When working on code, I face many of the same challenges that my teammates do, and I have written some helpful functions and classes, and so have they. If there is good communication, I'll hear about some great thing someone put together, and six months later when I need it I may remember it and call that function, saving myself time. If I don't remember it, or never knew about it, I will probably re-invent the wheel.
Is there a particular practice of documenting these kinds of things? How do you make them easy to find?
If your team has no such documentation, how do you find out if your wheel already exists?
All but one of the answers so far deals with an ideal situation, so let me sum up those solutions: documentation & communication; wikis, stand-up meetings, etc. Those are all great things, but they rely on programmers having the time (and skills) to write up the documentation and attend the meetings and take notes and remember everything.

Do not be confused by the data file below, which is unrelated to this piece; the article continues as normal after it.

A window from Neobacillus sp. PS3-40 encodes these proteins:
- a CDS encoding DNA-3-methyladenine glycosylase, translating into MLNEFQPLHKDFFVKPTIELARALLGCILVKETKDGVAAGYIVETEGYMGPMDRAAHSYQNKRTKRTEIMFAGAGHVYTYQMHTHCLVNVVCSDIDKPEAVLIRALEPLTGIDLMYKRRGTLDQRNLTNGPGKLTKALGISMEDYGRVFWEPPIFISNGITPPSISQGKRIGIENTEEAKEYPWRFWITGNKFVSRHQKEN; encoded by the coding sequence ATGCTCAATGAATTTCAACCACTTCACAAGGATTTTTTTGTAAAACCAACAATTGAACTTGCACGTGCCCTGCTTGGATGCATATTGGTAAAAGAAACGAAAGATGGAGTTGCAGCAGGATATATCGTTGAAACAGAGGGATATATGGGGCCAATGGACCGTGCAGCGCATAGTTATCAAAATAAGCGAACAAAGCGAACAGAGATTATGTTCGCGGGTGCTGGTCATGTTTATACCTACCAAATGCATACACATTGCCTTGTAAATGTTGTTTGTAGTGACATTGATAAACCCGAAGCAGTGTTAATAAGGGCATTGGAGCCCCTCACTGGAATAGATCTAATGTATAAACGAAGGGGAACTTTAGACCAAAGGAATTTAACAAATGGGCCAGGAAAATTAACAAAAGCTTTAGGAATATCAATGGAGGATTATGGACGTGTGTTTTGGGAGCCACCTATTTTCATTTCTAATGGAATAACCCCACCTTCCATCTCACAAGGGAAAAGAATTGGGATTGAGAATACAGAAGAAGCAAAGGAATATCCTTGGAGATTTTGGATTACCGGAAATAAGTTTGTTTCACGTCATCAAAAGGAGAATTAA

The most popular answer so far (Caleb's) is the only one that could be used by a programmer who is incapable of documentation and meetings, and does only one thing: programming. Programming is what a programmer does, and yes, a great programmer can write up documentation, unit tests, etc., but let's face it - most of us prefer programming to documenting. His solution is one where the programmer recognizes re-usable code and pulls it out to its own class or repository or whatever, and by the fact that it is isolated, it becomes find-able and eases the learning curve for using it.... and this was accomplished by programming.
In a way I see it like this: I've just written three functions, and it occurs to me that someone else should know about them. I could document them, write them up, announce them at a meeting, etc. - which I can do, but it's not my strength - or .... I can extract them to a class, name it well, make them function like a black box, and stick it where other class files go. Then a short email announcing it is easy. Other developers can scan the code and understand it better than they could an isolated function used in code they don't fully understand - that context is removed.
I like this because it means having a set of well-named class files, with well-named methods, is a good solution that is accomplished by good programming. It does not require meetings, and it softens the need for detailed documentation.
Are there any more ideas in this vein ... for isolated and time-pressed developers?